November 2005, Volume 35 Number 11 , p 17 - 17
D'ARCY, YVONNE CRNP, CNS, MS
QUESTION: My patient, who had a right below-the-knee amputation 2 days ago, says he can feel intermittent burning pain in his nonexistent right ankle. I know he's experiencing phantom limb pain, but what's the best way to treat it?
ANSWER: Phantom limb pain is a poorly understood type of neuropathic pain. After an amputation, 60% to 80% of patients report intermittent phantom limb pain or nonpainful phantom sensation.
Occurring intermittently, phantom pain is described by patients as shooting, burning, throbbing, stabbing, or squeezing. It tends to be more common and severe in the immediate postoperative period and may recur less frequently in the months following surgery as the patient recovers and begins rehabilitation.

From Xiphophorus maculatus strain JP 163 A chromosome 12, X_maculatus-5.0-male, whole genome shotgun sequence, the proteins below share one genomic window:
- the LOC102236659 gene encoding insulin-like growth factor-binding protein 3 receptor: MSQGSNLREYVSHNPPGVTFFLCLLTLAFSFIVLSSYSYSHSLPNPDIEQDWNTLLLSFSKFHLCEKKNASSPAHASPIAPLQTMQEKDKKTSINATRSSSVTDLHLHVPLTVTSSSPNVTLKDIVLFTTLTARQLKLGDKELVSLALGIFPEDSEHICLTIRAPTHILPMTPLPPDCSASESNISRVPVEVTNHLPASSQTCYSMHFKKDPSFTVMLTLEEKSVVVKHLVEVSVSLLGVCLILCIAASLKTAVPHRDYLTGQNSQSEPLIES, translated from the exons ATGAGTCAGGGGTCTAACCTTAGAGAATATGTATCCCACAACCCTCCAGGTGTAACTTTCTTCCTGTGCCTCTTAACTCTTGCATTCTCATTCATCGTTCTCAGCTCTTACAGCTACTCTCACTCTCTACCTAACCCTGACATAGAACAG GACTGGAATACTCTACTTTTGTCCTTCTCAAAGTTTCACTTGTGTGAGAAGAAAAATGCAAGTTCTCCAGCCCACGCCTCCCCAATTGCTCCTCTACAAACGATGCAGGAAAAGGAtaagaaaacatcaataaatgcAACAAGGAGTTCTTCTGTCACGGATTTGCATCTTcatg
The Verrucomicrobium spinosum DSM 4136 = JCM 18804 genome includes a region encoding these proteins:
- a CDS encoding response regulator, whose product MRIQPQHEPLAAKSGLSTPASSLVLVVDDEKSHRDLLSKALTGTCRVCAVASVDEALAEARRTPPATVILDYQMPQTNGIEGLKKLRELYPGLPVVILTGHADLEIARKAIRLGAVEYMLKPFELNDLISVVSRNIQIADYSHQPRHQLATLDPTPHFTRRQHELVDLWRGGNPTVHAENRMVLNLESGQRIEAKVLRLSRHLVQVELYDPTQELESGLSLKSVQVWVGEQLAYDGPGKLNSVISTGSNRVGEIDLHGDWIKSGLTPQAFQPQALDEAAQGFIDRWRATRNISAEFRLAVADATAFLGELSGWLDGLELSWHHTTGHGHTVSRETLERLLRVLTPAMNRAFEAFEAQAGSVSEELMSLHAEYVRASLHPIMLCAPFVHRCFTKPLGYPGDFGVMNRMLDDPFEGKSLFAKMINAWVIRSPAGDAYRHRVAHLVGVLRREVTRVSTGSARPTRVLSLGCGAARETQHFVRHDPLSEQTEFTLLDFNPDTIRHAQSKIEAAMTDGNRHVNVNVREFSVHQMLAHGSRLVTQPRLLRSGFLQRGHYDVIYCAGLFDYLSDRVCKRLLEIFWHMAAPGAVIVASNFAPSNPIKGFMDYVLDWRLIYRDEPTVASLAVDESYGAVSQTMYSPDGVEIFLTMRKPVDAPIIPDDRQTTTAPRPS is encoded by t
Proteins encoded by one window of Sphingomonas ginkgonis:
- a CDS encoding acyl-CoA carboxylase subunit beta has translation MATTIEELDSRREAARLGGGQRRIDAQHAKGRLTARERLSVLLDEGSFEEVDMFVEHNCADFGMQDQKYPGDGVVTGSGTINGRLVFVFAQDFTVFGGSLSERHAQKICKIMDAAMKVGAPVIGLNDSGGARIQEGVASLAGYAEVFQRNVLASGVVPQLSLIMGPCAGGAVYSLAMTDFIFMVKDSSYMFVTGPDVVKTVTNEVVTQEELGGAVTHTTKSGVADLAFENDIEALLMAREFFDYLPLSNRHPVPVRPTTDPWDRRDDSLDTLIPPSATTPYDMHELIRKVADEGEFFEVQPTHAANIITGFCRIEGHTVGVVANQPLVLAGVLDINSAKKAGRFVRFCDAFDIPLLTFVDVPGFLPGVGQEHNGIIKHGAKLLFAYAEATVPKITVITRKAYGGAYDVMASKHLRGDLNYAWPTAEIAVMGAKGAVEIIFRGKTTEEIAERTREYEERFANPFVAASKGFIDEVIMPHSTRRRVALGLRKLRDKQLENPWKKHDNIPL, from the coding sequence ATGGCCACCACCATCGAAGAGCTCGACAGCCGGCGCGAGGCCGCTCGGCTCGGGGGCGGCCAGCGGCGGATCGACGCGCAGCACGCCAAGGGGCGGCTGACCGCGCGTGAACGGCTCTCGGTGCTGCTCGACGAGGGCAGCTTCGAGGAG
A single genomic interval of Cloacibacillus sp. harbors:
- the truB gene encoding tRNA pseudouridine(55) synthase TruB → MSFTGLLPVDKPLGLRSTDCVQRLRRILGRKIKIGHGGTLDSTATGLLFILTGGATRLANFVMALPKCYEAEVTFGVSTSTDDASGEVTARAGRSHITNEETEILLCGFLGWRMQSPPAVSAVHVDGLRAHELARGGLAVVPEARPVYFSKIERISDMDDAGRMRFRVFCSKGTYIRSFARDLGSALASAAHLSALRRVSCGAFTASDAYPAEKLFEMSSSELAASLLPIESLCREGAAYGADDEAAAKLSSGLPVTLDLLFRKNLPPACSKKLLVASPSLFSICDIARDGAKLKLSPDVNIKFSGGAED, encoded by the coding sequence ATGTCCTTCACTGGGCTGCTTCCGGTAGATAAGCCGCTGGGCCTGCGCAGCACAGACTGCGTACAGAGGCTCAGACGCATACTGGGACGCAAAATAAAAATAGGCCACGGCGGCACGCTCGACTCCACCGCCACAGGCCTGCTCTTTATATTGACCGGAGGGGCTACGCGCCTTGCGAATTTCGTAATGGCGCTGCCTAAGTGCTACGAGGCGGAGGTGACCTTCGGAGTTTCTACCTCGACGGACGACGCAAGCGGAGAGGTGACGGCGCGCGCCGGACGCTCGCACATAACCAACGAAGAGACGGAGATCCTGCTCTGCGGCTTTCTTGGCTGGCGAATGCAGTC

What's behind the pain?
The physiologic cause of phantom pain, which is sympathetically mediated, may be related to the cortical reorganization that occurs in response to an injury. In some cases, these cortical ...